The VAMD get instruction 376 selects and returns the current value of the particular VAMD that is appropriate for the particular address. The VAMD set instruction 378 stores a VAMD for the particular address. Example hardware definition pseudocode instructions for the get and set instructions are shown below.

// VAMD_GET
// Return the current VAMD for the datum at address ‘va’.
// If the datum wasn't already in cache, it is now!
instruction VAMD vamd_get(VA va) {
  return vamd_va(va);
}
// VAMD_SET
// Set the current VAMD for the datum at the specified address ‘va’.
// If the datum wasn't already in cache, it is now!
instruction void vamd_set(VAMD vamd, VA va) {
  vamd_va(va) = vamd;
}

The VAMD test instruction 380 fetches the VAMD for the particular address, performs an AND operation with the VAMD and the mask, and compares the result. In most CPU's base instruction set architectures, such comparison results are typically written to condition code registers or to general purpose registers. The VAMD test and set instruction 382 atomically tests and sets the address and then returns what was read before the set occurred. Example hardware instruction definition pseudocode for these two tests are shown below.

// VAMD_TEST
// Return true if all of the specified VAMD bits for the VAMD at
‘va’ are set.
instruction bool vamd_test(VAMD vamd, VA va) {
  return (vamd_va(va) & vamd) == vamd;
}
// VAMD_TEST_AND_SET
// Return true if all of the specified VAMD bits for the VAMD at
‘va’ are set;
// then set the specified bits.
instruction bool vamd_test_and_set(VAMD vamd, VA va) {
  atomic {
    bool ret = vamd_test(vamd, va);
    vamd_or(vamd, va);
    return ret;
  }
}

The VAMD selective clear instruction 384 selectively clears the VAMD and the VAMD selective set instruction 386 selectively sets the VAMD, as further illustrated in the hardware instructions below.

// VAMD_AND
// Bitwise-AND the VAMD mask against the VAMD for the specified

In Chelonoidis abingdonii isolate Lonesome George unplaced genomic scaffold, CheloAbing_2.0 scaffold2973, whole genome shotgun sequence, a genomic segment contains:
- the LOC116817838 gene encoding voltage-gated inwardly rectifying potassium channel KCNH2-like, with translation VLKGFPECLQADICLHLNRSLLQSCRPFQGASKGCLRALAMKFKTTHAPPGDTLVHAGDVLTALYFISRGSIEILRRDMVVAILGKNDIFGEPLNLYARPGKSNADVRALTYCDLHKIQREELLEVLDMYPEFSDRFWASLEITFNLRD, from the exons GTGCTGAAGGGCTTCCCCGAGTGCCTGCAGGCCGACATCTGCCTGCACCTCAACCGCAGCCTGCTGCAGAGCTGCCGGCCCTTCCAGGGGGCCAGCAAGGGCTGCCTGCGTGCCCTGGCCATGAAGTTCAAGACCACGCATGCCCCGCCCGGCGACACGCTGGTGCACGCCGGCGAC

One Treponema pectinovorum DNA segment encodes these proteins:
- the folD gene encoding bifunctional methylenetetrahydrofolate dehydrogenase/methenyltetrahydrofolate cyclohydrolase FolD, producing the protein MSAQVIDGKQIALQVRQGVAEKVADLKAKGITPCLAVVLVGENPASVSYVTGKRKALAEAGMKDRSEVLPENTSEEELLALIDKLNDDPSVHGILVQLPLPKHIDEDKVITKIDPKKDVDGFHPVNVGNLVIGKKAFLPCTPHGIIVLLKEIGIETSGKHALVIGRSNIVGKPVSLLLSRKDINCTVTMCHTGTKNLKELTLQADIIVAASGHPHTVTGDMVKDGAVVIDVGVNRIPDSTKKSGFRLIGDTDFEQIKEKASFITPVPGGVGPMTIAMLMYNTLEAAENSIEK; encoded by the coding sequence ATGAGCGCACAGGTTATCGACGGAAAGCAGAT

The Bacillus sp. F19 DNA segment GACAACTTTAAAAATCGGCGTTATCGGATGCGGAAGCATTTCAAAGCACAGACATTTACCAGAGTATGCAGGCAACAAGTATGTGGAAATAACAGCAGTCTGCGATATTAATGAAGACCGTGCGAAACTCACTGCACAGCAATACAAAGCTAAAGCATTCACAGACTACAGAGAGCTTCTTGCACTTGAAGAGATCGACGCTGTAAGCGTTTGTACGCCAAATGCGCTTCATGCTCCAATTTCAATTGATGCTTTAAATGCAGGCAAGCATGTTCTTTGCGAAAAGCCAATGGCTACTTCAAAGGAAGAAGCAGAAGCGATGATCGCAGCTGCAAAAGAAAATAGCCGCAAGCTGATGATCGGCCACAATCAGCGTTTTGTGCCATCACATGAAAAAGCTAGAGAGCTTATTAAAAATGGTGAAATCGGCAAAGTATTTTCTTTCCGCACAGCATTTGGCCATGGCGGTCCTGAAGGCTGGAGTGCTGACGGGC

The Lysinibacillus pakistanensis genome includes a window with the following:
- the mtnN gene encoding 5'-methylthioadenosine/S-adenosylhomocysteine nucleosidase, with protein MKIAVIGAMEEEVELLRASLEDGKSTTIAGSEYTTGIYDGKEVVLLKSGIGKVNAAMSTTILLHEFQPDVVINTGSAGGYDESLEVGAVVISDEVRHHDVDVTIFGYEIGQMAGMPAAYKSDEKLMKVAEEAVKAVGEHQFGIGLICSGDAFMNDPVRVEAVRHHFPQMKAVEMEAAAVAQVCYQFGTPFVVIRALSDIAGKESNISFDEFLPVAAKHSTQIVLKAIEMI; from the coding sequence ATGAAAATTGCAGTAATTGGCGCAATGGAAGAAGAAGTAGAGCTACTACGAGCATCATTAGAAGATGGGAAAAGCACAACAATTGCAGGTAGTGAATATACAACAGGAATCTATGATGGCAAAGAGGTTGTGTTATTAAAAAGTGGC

address ‘va’.
// This may be used to clear certain VAMD bits.
instruction VAMD vamd_and(VAMD vamd, VA va) {
  return vamd_va(va) &= vamd;
}
// VAMD_OR
// Bitwise-OR the VAMD mask against the VAMD for the specified
address ‘va’.
instruction VAMD vamd_or(VAMD vamd, VA va) {
  return vamd_va(va) |= vamd;
}

Alternatively or in addition to the individual instructions 372 for each VAMD cache line, whole cache flash VAMD instructions 388 can be provided. For example, a flash clear (‘AND ALL’) instruction 390 can be provided, along with a flash set (‘OR_ALL’) instruction 392. In the example hardware instruction definition pseudocode shown below, the VAMD_AND_ALL instruction is designed to flash clear designated VAMD bits of all of the VAMDs for each cache line of this logical processor, and the VAMD_OR_ALL instruction is designed to similarly flash set all of the VAMDs for each cache line of this logical processor.

// VAMD_AND_ALL
// Flash bitwise-AND the specified mask over all the current logical
// processor's VAMDs.
instruction void vamd_and_all(VAMD vamd) {
  for (int i = 0; i < NLINES; i++)
    for (int j = 0; j < NVAMDS; j++)
      dcache.lines[i].vamds[j][lp] &= vamd;
}
// VAMD_OR_ALL
// Flash bitwise-OR the specified mask over all the current logical
// processor's VAMDs.
instruction void vamd_or_all(VAMD vamd) {
  for (int i = 0; i < NLINES; i++)
    for (int j = 0; j < NVAMDS; j++)
      dcache.lines[i].vamds[j][lp] |= vamd;
}

Turning now to FIG. 11, a diagrammatic view of exemplary CLMD instructions 410 for the central processing unit 200 of FIG. 5 is shown. In one implementation, there are individual instructions 412 for accessing a specific CLMD, one at a time, and flash instructions 428 that apply to all CLMDs. The individual instructions can include instructions for CLMD get 416, CLMD set 418, CLMD test 420, CLMD selective clear (AND) 422, CLMD selective set (OR) 424, and CLMD conditional store 426. These individual instructions operate similarly as just described with respect to the VAMD instructions, but are discussed herein briefly for the CLMD context. For example, the get and set instructions (416 and 418) get and set the value of the CLMD. The test instruction fetches the CLMD for the particular address, performs an AND operation with the CLMD and the mask, and compares the result. The test returns true if the bits in the mask are all set. The selective clear and selective set (422 and 424) performs selective clears or sets to the CLMD, respectively. Examples of hardware instruction definition pseudocode are shown below.